Conversely, as the engine rotates clockwise, the pistons on the passenger bank are kicked so that the inside edge or lifter valley side of the piston is slightly higher than the outside edge of the piston. The pressure from the crankshaft is pushing it in that fashion, and as the mixture is compressed and ignited, combustion pressure is starting to push down on the opposite side of the piston, further enhancing the “piston rock” that is already there. That also means that since the lifter valley side of the piston is higher, it puts a tighter squeeze on the quench pad area of the piston. This creates more heat, and effectively makes the combustion area smaller, promoting faster flame travel, and a smaller area to be combusted. Combine all of this, and you have a more efficient cylinder that is prone to get hotter due to the tight quench.
This may not be the “correct” explanation, but this is how I look at it. I’m certainly no expert however. Maybe some experts will chime in and correct me or give another perspective. I also attached a pic to depict what I explained…and I’m no artist either…lol! It is drawn to slightly “excessive” specs, but maybe it will help you “see” what I’m saying:D
Also, depending on how short the skirt is, and how tight the piston clearances are, 1 or 2 thou of rock could mean 4 or 5 thou at the top of the piston in the quench area. I’m sure that as the skirts get “beat in” on an abused piston, it can certainly take a perfect tune-up and run it into detonation, with no changes to the tune.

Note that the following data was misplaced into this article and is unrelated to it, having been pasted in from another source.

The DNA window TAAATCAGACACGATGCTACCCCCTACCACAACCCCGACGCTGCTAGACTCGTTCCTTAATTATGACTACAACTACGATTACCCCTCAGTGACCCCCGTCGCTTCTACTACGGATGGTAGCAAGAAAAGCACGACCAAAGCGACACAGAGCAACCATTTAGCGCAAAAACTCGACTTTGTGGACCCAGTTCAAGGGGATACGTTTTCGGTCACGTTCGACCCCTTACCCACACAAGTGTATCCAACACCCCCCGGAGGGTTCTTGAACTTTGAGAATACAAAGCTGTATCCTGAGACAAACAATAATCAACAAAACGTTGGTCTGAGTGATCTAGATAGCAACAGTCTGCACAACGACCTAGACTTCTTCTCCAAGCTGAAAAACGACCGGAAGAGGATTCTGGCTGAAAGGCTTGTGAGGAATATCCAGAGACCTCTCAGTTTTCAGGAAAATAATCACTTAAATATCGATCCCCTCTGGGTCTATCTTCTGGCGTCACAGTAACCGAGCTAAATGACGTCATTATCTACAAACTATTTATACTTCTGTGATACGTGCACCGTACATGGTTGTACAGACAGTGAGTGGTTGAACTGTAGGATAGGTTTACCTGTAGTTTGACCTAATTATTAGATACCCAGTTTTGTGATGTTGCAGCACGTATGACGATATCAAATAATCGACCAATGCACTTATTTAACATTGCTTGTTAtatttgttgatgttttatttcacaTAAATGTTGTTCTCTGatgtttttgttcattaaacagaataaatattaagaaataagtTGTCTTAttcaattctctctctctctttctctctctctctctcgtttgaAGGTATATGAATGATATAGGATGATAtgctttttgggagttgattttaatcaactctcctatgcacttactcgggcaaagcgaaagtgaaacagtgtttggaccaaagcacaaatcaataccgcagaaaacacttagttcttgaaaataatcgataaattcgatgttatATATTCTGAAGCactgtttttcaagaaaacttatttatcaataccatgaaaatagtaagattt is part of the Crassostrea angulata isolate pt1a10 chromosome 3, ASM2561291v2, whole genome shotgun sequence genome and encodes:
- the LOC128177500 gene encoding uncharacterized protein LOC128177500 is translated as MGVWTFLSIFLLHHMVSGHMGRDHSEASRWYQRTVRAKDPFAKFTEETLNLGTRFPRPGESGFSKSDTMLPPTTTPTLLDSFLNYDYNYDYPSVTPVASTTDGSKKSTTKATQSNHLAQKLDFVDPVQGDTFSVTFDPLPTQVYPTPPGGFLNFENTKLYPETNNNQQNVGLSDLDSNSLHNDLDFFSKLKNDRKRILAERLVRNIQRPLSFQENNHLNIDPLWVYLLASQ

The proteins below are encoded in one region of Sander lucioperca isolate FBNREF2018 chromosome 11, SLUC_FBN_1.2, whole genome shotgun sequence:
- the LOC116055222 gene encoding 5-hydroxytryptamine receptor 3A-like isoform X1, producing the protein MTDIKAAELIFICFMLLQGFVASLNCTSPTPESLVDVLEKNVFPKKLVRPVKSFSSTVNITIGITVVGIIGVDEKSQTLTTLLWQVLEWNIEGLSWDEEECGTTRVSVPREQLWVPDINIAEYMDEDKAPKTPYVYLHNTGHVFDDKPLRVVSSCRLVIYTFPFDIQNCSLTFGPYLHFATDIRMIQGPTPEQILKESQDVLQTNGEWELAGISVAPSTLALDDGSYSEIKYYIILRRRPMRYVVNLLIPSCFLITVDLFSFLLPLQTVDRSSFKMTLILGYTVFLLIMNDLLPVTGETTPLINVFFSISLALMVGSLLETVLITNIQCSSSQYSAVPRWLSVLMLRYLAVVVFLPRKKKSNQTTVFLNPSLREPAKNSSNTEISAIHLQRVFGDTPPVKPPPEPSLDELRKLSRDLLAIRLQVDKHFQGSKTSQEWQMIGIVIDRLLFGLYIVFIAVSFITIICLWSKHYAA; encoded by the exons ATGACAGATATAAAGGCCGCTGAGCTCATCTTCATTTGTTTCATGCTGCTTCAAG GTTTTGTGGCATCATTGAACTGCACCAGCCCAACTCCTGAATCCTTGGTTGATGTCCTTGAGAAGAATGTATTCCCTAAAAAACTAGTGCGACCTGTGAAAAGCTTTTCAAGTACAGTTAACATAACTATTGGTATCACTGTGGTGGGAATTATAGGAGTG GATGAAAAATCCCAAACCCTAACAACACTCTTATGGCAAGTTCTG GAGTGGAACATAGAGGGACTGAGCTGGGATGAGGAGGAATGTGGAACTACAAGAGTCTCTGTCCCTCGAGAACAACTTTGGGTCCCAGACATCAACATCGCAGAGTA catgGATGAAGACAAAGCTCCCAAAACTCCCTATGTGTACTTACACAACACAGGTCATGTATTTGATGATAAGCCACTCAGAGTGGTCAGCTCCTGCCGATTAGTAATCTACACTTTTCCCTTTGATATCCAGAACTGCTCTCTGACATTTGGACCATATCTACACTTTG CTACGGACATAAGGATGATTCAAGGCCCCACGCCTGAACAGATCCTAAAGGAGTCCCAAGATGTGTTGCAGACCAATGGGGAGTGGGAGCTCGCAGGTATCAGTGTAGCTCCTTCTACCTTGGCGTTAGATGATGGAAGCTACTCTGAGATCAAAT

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I also did a lean move in the spring trying some new larger noids. Short story is we thought we where rich due to the dark fuel ring. Added more air and it looked no better and slowed .05. I was confused. (maybe to track???) Added more air and slowed more with a darker ring....WTF is going on. Answer.....ALL AIR NO FUEL = NO fire. (cold chamber)
Started all over after thinking about things......Went back to square 1 w/ 2lbs more fuel on each kit and wla......now we could start tuning it in again...
(Also........not one thing was damage but ALSO: i ALWAYS keep timing out when trying something new until we feel we are ready for it.

Nice to see another story 10.5 like mine.....live & learn.
 

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It was a god race this weekend but i was expecting more cars.Sorry about the input shaft,been there done that.Dont beat yourself up about making mistakes we all do it.
 

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Great thread 10.5 !
 

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We'll send you to art school next year! LOL, i get the idea though. I have done a bone-head dry-spray before too. Left the nitrous pump unhooked on accident, made a couple passes that were about 2 tenths slower than normal, and it didnt burn either. Didnt nip a plug or anything, just really CLEAN.